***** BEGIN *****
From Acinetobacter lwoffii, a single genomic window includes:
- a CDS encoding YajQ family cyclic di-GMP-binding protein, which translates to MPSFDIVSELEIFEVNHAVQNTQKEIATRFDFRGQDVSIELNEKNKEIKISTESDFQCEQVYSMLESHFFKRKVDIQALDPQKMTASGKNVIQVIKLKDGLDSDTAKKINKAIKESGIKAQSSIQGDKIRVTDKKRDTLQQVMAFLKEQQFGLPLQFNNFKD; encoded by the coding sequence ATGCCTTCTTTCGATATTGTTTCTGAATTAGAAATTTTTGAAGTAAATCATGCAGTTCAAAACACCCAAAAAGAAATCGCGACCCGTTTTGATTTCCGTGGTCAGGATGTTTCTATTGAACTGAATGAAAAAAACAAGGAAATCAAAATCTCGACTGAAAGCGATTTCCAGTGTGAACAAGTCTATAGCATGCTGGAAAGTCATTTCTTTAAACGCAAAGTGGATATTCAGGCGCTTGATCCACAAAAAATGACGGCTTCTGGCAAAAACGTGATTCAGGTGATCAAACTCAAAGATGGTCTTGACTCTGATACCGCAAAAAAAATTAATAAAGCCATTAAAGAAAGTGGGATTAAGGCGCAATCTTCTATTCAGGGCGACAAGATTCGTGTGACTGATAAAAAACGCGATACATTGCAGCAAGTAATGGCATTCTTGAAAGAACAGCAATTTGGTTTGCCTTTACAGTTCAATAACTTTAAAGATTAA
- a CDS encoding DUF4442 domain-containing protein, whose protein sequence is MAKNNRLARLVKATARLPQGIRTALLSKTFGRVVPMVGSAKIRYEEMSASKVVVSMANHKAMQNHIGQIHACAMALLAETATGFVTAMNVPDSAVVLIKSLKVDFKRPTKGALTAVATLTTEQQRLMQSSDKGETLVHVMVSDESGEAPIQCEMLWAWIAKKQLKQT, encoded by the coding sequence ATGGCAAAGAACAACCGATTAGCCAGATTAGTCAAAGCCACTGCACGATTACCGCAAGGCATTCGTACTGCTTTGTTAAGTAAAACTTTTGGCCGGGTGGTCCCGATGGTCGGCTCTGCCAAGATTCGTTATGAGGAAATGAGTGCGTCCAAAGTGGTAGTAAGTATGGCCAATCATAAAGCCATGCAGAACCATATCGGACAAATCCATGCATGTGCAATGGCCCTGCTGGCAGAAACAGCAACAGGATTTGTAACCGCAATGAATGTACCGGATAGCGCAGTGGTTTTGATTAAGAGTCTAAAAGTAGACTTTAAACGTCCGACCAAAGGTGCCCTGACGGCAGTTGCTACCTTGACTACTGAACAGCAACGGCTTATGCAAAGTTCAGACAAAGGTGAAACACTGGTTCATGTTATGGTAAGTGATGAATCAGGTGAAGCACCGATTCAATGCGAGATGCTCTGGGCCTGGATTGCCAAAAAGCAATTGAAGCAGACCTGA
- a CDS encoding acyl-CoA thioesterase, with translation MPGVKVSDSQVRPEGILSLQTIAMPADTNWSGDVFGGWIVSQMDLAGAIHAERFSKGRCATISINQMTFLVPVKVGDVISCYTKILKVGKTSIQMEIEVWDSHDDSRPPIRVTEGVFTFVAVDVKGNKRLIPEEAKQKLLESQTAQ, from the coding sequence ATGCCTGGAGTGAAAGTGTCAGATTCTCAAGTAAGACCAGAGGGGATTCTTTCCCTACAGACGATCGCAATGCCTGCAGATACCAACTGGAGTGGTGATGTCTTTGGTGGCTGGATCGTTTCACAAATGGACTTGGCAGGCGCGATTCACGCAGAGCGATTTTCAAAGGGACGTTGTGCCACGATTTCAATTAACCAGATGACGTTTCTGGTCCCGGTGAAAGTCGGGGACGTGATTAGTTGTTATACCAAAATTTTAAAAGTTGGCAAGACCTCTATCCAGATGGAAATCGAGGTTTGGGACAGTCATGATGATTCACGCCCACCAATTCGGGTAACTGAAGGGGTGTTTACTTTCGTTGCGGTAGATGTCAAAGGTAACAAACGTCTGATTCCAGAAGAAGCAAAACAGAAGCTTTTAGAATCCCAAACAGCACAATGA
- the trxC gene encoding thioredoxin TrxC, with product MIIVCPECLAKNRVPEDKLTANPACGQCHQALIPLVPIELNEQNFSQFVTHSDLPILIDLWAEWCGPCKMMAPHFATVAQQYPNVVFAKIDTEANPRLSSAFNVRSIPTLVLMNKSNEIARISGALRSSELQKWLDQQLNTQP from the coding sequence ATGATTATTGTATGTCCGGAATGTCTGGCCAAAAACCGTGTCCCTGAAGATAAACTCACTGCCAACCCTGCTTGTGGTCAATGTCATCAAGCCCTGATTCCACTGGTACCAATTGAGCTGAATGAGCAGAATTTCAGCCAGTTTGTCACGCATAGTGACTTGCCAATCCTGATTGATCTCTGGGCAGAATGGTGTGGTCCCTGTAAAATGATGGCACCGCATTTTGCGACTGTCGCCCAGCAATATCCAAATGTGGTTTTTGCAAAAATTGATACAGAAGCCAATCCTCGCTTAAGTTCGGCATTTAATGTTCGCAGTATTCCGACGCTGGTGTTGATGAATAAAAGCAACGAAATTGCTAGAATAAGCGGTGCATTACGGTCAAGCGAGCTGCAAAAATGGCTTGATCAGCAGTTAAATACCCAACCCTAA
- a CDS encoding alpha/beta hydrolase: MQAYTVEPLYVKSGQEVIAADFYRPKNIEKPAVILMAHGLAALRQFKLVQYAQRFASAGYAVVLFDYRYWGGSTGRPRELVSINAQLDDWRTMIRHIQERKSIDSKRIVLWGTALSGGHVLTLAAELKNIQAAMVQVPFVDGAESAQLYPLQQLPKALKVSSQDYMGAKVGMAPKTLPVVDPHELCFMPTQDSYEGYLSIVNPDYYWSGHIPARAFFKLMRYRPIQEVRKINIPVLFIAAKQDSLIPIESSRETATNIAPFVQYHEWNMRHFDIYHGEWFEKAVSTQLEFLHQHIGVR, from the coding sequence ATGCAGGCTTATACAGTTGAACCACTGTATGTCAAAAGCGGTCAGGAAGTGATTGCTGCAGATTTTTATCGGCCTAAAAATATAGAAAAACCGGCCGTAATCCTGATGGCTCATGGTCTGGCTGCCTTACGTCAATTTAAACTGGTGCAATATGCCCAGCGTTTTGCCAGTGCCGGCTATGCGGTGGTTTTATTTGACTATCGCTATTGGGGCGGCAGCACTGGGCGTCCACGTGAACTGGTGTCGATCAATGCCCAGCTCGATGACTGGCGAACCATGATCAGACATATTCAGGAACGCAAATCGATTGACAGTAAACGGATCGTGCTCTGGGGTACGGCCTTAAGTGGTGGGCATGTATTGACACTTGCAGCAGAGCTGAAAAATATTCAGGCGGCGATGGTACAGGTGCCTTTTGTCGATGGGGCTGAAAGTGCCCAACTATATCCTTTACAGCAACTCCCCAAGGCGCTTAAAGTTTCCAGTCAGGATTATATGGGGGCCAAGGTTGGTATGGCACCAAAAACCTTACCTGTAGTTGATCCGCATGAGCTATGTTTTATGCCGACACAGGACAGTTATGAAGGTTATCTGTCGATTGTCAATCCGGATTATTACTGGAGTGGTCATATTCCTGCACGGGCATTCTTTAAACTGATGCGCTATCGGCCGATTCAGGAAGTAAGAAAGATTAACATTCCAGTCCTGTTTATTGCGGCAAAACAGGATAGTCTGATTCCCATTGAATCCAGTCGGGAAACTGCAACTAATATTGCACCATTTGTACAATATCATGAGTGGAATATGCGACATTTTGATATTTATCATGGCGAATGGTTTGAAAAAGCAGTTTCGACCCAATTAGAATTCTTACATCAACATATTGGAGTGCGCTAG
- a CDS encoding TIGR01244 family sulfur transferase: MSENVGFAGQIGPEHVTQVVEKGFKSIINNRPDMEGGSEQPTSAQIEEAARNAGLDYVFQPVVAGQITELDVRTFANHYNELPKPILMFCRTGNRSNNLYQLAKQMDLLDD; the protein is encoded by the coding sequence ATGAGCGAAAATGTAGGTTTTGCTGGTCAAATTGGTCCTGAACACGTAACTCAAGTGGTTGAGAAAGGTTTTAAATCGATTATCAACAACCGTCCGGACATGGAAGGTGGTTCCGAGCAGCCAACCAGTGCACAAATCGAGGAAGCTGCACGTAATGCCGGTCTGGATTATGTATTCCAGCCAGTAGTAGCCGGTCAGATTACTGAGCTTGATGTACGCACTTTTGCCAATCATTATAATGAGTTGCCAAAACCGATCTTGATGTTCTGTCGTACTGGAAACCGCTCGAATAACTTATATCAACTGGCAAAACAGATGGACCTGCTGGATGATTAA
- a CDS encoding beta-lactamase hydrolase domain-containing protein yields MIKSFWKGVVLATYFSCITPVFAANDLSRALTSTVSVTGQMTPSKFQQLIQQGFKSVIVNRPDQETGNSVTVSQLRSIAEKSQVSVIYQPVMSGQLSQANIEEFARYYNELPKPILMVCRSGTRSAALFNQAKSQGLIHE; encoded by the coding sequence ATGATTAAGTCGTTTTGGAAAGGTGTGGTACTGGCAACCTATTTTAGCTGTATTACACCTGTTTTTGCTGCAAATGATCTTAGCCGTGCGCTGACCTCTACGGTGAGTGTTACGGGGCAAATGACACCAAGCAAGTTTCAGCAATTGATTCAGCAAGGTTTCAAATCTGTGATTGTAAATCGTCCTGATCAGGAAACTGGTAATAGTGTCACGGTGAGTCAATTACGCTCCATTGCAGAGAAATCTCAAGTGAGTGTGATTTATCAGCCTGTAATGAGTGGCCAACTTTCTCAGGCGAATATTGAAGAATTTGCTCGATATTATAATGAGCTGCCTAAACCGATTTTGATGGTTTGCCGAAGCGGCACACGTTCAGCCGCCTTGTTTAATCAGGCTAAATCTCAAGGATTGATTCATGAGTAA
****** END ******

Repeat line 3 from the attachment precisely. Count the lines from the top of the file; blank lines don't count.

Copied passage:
- a CDS encoding DUF4442 domain-containing protein, whose protein sequence is MAKNNRLARLVKATARLPQGIRTALLSKTFGRVVPMVGSAKIRYEEMSASKVVVSMANHKAMQNHIGQIHACAMALLAETATGFVTAMNVPDSAVVLIKSLKVDFKRPTKGALTAVATLTTEQQRLMQSSDKGETLVHVMVSDESGEAPIQCEMLWAWIAKKQLKQT, encoded by the coding sequence ATGGCAAAGAACAACCGATTAGCCAGATTAGTCAAAGCCACTGCACGATTACCGCAAGGCATTCGTACTGCTTTGTTAAGTAAAACTTTTGGCCGGGTGGTCCCGATGGTCGGCTCTGCCAAGATTCGTTATGAGGAAATGAGTGCGTCCAAAGTGGTAGTAAGTATGGCCAATCATAAAGCCATGCAGAACCATATCGGACAAATCCATGCATGTGCAATGGCCCTGCTGGCAGAAACAGCAACAGGATTTGTAACCGCAATGAATGTACCGGATAGCGCAGTGGTTTTGATTAAGAGTCTAAAAGTAGACTTTAAACGTCCGACCAAAGGTGCCCTGACGGCAGTTGCTACCTTGACTACTGAACAGCAACGGCTTATGCAAAGTTCAGACAAAGGTGAAACACTGGTTCATGTTATGGTAAGTGATGAATCAGGTGAAGCACCGATTCAATGCGAGATGCTCTGGGCCTGGATTGCCAAAAAGCAATTGAAGCAGACCTGA